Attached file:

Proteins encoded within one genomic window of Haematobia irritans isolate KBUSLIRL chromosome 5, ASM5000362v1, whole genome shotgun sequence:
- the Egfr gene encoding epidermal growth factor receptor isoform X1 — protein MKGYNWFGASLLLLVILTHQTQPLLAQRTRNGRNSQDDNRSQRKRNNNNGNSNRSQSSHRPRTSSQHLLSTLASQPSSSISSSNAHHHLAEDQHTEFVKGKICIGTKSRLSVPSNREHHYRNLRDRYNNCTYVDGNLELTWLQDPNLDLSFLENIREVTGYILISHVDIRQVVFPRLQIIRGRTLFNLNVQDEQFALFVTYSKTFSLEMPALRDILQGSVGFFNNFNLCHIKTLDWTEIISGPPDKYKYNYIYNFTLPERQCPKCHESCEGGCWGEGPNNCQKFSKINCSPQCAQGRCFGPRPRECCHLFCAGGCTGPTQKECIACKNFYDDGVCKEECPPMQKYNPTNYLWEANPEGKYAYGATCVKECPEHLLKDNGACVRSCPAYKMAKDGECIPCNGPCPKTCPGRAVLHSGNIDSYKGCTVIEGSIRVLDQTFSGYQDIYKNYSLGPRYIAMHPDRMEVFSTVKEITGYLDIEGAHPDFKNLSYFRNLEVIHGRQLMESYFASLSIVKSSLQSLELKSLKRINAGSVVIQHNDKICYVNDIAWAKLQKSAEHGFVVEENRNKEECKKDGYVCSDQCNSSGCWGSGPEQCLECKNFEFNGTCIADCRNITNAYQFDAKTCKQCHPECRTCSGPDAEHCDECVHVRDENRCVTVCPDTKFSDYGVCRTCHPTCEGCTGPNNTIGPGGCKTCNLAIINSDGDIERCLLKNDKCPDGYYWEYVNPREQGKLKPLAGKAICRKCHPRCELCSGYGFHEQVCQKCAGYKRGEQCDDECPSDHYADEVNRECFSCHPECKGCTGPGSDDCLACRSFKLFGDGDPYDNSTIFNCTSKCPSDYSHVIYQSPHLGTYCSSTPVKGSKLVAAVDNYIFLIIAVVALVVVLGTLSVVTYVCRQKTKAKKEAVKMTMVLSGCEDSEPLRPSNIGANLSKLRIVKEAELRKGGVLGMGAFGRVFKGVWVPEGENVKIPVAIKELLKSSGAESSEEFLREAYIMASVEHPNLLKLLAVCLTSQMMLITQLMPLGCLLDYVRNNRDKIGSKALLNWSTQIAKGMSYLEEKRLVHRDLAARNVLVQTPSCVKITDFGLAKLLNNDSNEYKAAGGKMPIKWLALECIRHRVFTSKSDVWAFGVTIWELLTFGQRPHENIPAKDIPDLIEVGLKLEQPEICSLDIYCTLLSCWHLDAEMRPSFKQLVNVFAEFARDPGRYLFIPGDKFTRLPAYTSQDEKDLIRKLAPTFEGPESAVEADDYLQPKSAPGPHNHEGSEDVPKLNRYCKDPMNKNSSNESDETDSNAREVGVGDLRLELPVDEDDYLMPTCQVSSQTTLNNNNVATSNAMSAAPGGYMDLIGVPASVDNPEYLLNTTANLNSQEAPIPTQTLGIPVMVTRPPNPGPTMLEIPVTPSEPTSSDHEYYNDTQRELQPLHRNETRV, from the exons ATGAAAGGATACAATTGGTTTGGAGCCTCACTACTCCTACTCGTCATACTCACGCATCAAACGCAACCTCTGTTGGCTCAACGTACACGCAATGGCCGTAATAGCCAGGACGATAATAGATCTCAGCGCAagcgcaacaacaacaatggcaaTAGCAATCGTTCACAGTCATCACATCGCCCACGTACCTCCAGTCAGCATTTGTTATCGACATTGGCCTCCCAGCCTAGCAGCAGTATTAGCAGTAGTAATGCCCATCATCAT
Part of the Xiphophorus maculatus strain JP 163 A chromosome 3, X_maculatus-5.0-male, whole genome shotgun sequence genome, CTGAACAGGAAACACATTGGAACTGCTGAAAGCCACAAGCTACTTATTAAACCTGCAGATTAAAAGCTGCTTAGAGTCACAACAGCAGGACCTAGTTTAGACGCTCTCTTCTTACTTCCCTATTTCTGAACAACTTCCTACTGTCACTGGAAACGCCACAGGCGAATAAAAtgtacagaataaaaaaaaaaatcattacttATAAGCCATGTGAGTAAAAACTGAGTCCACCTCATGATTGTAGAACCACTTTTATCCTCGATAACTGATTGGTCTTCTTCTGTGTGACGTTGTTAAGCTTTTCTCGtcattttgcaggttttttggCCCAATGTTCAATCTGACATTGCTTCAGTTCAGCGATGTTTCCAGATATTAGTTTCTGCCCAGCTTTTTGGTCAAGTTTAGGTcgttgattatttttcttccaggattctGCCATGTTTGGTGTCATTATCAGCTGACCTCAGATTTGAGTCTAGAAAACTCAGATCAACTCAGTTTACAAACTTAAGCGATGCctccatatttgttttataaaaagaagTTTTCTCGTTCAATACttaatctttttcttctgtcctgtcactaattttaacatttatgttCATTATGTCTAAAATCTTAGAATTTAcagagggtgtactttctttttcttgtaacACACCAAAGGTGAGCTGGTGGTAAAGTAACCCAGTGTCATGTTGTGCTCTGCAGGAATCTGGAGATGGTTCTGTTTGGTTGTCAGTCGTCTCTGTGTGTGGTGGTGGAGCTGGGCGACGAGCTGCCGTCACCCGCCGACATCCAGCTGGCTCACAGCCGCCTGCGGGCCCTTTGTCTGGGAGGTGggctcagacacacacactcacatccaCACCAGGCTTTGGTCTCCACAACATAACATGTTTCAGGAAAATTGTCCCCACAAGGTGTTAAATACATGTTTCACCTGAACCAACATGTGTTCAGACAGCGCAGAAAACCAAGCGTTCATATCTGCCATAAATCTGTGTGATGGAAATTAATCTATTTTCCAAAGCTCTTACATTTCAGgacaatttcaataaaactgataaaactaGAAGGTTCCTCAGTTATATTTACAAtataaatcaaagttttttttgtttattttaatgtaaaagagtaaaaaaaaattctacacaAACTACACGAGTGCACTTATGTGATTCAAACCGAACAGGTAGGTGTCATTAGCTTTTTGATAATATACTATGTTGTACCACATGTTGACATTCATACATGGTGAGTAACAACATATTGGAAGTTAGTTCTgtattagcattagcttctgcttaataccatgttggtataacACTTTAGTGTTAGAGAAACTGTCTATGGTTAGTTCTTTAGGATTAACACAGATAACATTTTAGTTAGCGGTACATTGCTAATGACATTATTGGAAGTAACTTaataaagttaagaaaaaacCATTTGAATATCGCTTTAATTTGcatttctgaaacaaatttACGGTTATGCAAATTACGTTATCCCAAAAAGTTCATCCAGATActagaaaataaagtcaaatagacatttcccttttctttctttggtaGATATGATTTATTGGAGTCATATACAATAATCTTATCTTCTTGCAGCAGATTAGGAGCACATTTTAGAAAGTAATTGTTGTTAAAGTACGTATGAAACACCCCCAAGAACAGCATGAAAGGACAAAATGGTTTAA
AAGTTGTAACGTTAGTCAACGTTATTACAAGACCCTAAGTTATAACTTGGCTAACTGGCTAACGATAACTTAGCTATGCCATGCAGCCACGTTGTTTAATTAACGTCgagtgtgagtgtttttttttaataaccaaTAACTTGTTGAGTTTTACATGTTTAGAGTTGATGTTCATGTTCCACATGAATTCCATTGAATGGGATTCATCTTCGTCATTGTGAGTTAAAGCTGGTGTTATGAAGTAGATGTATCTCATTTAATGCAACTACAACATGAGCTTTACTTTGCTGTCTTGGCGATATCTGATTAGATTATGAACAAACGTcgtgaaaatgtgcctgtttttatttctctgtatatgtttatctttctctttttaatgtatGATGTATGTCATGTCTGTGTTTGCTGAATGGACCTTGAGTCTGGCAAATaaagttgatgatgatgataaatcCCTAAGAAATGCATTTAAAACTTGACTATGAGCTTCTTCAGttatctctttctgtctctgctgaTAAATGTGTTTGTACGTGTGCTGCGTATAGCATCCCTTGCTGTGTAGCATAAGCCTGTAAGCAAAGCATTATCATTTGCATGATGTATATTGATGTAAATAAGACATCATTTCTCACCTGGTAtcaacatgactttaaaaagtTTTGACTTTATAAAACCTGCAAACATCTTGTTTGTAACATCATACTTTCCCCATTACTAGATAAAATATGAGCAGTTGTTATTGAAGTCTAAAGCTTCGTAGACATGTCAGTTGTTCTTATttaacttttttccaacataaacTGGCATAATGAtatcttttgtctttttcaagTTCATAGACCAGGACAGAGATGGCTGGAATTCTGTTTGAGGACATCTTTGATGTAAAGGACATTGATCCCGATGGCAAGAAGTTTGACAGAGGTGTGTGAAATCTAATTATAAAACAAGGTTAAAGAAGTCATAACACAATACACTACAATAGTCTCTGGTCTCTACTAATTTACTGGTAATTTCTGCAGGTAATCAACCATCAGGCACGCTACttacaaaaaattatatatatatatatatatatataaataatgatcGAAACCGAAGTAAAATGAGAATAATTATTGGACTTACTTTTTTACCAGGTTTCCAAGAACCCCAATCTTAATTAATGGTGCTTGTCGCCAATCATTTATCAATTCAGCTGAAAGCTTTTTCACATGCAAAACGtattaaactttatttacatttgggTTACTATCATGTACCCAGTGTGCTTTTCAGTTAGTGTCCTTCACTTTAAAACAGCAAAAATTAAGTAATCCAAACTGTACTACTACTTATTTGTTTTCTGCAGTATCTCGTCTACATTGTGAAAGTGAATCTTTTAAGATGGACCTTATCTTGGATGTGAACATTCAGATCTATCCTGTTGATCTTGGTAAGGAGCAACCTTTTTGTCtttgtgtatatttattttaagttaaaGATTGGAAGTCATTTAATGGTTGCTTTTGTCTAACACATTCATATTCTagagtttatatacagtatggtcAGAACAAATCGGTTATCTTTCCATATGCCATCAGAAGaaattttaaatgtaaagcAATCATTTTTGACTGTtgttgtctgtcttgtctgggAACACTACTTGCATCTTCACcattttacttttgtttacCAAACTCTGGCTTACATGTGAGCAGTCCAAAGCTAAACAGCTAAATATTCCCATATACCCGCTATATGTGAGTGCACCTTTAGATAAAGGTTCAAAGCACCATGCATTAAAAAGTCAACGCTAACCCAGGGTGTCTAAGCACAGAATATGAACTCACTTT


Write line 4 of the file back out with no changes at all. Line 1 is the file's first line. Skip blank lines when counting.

AAGTTGTAACGTTAGTCAACGTTATTACAAGACCCTAAGTTATAACTTGGCTAACTGGCTAACGATAACTTAGCTATGCCATGCAGCCACGTTGTTTAATTAACGTCgagtgtgagtgtttttttttaataaccaaTAACTTGTTGAGTTTTACATGTTTAGAGTTGATGTTCATGTTCCACATGAATTCCATTGAATGGGATTCATCTTCGTCATTGTGAGTTAAAGCTGGTGTTATGAAGTAGATGTATCTCATTTAATGCAACTACAACATGAGCTTTACTTTGCTGTCTTGGCGATATCTGATTAGATTATGAACAAACGTcgtgaaaatgtgcctgtttttatttctctgtatatgtttatctttctctttttaatgtatGATGTATGTCATGTCTGTGTTTGCTGAATGGACCTTGAGTCTGGCAAATaaagttgatgatgatgataaatcCCTAAGAAATGCATTTAAAACTTGACTATGAGCTTCTTCAGttatctctttctgtctctgctgaTAAATGTGTTTGTACGTGTGCTGCGTATAGCATCCCTTGCTGTGTAGCATAAGCCTGTAAGCAAAGCATTATCATTTGCATGATGTATATTGATGTAAATAAGACATCATTTCTCACCTGGTAtcaacatgactttaaaaagtTTTGACTTTATAAAACCTGCAAACATCTTGTTTGTAACATCATACTTTCCCCATTACTAGATAAAATATGAGCAGTTGTTATTGAAGTCTAAAGCTTCGTAGACATGTCAGTTGTTCTTATttaacttttttccaacataaacTGGCATAATGAtatcttttgtctttttcaagTTCATAGACCAGGACAGAGATGGCTGGAATTCTGTTTGAGGACATCTTTGATGTAAAGGACATTGATCCCGATGGCAAGAAGTTTGACAGAGGTGTGTGAAATCTAATTATAAAACAAGGTTAAAGAAGTCATAACACAATACACTACAATAGTCTCTGGTCTCTACTAATTTACTGGTAATTTCTGCAGGTAATCAACCATCAGGCACGCTACttacaaaaaattatatatatatatatatatatataaataatgatcGAAACCGAAGTAAAATGAGAATAATTATTGGACTTACTTTTTTACCAGGTTTCCAAGAACCCCAATCTTAATTAATGGTGCTTGTCGCCAATCATTTATCAATTCAGCTGAAAGCTTTTTCACATGCAAAACGtattaaactttatttacatttgggTTACTATCATGTACCCAGTGTGCTTTTCAGTTAGTGTCCTTCACTTTAAAACAGCAAAAATTAAGTAATCCAAACTGTACTACTACTTATTTGTTTTCTGCAGTATCTCGTCTACATTGTGAAAGTGAATCTTTTAAGATGGACCTTATCTTGGATGTGAACATTCAGATCTATCCTGTTGATCTTGGTAAGGAGCAACCTTTTTGTCtttgtgtatatttattttaagttaaaGATTGGAAGTCATTTAATGGTTGCTTTTGTCTAACACATTCATATTCTagagtttatatacagtatggtcAGAACAAATCGGTTATCTTTCCATATGCCATCAGAAGaaattttaaatgtaaagcAATCATTTTTGACTGTtgttgtctgtcttgtctgggAACACTACTTGCATCTTCACcattttacttttgtttacCAAACTCTGGCTTACATGTGAGCAGTCCAAAGCTAAACAGCTAAATATTCCCATATACCCGCTATATGTGAGTGCACCTTTAGATAAAGGTTCAAAGCACCATGCATTAAAAAGTCAACGCTAACCCAGGGTGTCTAAGCACAGAATATGAACTCACTTT